It’s almost October, which means that we’re preparing to kick off some serious Halloween costume crafting. Back in late August, Jonah really wanted me to buy “spooky stuff” for the house, but it felt way too early even if we did put it all away till October. Then September raced by, and suddenly I realized that I only have five weekends till Halloween and I need to get cracking. Even though I’ve had a theme in mind for the kids’ costumes since March, this week I’ve been thinking a lot about the costumes we’ve done in the past, as well as some sources of inspiration.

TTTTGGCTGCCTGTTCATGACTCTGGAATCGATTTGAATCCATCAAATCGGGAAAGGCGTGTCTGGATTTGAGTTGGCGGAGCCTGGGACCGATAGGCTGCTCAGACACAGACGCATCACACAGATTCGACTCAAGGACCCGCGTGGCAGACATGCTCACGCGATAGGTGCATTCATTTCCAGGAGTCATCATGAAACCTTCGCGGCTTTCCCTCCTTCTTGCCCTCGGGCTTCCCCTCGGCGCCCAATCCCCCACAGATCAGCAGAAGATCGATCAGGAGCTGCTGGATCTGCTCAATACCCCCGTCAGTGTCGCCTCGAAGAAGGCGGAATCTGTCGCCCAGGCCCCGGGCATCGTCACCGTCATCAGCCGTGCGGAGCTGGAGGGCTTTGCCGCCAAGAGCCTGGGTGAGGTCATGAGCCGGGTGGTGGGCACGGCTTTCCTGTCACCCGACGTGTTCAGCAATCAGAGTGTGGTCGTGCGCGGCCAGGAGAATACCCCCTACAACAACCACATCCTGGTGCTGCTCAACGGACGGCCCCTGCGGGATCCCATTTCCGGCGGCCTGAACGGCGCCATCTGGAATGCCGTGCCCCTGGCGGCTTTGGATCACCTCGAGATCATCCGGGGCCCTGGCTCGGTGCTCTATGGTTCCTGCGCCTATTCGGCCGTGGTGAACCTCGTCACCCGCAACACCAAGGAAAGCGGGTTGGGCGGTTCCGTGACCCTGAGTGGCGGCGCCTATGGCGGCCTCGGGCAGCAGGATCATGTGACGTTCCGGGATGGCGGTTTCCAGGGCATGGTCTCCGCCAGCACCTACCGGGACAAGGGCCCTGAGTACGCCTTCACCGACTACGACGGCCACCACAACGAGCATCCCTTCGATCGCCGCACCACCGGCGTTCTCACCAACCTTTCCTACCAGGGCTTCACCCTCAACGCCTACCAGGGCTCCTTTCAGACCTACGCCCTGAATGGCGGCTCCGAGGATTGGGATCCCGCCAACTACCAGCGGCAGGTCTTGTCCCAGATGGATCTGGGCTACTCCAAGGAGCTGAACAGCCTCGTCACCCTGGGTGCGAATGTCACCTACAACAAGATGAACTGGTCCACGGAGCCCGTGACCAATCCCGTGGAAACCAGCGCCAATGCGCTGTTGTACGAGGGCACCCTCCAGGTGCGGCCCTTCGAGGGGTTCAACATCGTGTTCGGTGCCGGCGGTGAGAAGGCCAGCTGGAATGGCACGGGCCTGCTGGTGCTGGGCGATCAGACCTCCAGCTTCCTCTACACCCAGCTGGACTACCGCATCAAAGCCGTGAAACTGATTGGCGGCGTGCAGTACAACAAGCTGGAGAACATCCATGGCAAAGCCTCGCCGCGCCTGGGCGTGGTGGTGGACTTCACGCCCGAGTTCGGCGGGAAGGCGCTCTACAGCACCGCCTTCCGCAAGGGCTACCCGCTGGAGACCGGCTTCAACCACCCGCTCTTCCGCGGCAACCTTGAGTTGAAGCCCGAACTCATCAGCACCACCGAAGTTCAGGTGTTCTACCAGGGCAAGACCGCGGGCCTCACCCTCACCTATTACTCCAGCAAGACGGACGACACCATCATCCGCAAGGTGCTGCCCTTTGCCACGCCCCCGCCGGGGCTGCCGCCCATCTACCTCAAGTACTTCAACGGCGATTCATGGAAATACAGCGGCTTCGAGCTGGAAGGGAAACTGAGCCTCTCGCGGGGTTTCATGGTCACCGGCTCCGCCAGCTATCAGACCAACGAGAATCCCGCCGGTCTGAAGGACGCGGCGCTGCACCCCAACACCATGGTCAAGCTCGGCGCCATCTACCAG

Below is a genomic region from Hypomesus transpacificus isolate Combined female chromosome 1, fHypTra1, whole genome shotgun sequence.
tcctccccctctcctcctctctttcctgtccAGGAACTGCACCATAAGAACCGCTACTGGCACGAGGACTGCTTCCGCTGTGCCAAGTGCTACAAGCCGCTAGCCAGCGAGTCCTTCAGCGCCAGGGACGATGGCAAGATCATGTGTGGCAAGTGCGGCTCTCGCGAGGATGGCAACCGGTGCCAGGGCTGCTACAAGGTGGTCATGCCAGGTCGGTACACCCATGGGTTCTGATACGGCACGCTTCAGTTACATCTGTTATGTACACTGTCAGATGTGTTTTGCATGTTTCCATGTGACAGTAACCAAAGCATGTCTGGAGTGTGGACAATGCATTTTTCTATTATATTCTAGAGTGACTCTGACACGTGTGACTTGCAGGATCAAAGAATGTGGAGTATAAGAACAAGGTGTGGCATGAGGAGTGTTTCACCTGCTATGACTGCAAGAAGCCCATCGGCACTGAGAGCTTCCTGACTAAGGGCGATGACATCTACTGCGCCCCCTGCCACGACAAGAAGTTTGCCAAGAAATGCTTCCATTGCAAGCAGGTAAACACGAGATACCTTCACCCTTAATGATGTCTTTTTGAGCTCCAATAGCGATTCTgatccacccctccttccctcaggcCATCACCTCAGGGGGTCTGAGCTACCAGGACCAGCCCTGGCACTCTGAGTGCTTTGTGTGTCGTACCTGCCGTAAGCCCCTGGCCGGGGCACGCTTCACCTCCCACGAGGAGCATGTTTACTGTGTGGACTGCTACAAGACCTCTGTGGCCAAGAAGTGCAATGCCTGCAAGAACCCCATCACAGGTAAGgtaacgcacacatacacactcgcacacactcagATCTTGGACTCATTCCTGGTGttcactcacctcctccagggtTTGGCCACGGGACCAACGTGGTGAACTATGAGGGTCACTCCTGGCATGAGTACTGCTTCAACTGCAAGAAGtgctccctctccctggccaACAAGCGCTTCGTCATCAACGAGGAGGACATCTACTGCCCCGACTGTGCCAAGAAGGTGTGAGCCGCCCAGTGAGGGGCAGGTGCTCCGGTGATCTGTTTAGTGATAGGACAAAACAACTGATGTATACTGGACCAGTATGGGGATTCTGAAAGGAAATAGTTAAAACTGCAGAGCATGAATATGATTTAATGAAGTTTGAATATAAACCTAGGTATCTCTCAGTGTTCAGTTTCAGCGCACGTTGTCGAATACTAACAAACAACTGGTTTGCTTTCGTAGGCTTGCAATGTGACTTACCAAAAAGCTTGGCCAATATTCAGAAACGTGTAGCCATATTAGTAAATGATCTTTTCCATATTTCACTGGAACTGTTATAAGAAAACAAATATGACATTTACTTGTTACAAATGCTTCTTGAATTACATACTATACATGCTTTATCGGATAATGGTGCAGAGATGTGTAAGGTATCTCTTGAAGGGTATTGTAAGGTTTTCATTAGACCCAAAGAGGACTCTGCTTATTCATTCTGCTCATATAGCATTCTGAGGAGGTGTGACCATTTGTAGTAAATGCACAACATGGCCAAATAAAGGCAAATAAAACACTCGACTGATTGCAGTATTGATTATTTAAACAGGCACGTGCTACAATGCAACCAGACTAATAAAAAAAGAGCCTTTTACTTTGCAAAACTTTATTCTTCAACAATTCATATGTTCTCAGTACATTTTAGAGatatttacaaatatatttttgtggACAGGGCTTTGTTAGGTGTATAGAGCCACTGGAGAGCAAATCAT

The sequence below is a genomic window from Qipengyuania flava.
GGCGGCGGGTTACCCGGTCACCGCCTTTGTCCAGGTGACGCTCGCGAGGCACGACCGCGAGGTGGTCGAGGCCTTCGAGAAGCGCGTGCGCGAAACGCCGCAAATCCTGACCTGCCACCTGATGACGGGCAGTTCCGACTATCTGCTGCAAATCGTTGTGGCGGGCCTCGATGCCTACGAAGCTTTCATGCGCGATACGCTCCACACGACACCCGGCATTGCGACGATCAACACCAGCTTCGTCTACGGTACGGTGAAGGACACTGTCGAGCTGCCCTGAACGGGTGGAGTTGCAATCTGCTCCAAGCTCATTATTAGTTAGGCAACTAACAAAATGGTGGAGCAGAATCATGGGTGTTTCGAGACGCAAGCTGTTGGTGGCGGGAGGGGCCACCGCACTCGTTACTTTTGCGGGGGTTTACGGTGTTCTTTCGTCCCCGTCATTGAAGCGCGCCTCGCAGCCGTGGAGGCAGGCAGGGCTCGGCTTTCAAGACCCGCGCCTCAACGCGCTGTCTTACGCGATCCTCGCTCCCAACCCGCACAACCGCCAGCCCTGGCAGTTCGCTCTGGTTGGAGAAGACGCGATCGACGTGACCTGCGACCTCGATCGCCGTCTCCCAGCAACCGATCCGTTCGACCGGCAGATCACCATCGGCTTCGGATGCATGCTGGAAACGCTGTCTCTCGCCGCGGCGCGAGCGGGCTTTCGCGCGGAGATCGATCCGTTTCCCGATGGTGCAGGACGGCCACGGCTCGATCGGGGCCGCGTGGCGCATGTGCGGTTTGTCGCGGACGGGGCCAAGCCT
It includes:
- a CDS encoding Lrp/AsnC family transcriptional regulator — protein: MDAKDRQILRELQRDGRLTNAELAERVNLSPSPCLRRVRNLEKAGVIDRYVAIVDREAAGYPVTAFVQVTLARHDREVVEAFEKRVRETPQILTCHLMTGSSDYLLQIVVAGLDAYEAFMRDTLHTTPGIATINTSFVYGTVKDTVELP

I’ve mentioned before that Halloween was big in our house growing up. I grew up in a spectacular trick-or-treating neighborhood where, even now, folks say that you can easily hand out 700 pieces of candy by 6:30 p.m. My mom always made costumes for me and my sister, and my dad always took us around the neighborhood while my mom stayed back to keep the porch light on for the other trick-or-treaters. I don’t have vivid memories of my mom working on the costumes, but now that I do it for our kids I can only imagine that hours of work that she must have put in. My mom has a much more low-stress approach to crafts than I do (plus she’s crazy talented), so last year I loved being able to work on costumes with her at night (since we were living in their house).

Last year we did Octonauts, because the kids were all really into the show. I won’t elaborate on it because that one has its own post, but I wasn’t blogging in the years before that so I’ll share a few highlights from other Halloweens.